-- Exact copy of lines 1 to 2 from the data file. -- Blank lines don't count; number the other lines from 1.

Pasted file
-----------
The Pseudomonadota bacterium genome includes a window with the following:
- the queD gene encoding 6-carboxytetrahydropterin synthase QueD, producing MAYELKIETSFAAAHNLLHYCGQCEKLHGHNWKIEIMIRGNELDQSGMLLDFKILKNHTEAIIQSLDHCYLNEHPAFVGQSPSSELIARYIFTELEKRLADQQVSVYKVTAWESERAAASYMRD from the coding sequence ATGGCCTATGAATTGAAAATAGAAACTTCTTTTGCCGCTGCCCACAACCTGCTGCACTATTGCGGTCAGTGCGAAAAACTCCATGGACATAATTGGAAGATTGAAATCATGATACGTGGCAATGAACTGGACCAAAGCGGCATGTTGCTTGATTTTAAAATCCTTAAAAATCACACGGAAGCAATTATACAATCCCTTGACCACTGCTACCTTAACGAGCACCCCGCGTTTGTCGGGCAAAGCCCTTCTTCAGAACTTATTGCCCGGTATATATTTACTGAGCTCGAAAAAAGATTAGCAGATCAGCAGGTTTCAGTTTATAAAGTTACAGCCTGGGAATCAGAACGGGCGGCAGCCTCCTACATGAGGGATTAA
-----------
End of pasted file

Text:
The Pseudomonadota bacterium genome includes a window with the following:
- the queD gene encoding 6-carboxytetrahydropterin synthase QueD, producing MAYELKIETSFAAAHNLLHYCGQCEKLHGHNWKIEIMIRGNELDQSGMLLDFKILKNHTEAIIQSLDHCYLNEHPAFVGQSPSSELIARYIFTELEKRLADQQVSVYKVTAWESERAAASYMRD from the coding sequence ATGGCCTATGAATTGAAAATAGAAACTTCTTTTGCCGCTGCCCACAACCTGCTGCACTATTGCGGTCAGTGCGAAAAACTCCATGGACATAATTGGAAGATTGAAATCATGATACGTGGCAATGAACTGGACCAAAGCGGCATGTTGCTTGATTTTAAAATCCTTAAAAATCACACGGAAGCAATTATACAATCCCTTGACCACTGCTACCTTAACGAGCACCCCGCGTTTGTCGGGCAAAGCCCTTCTTCAGAACTTATTGCCCGGTATATATTTACTGAGCTCGAAAAAAGATTAGCAGATCAGCAGGTTTCAGTTTATAAAGTTACAGCCTGGGAATCAGAACGGGCGGCAGCCTCCTACATGAGGGATTAA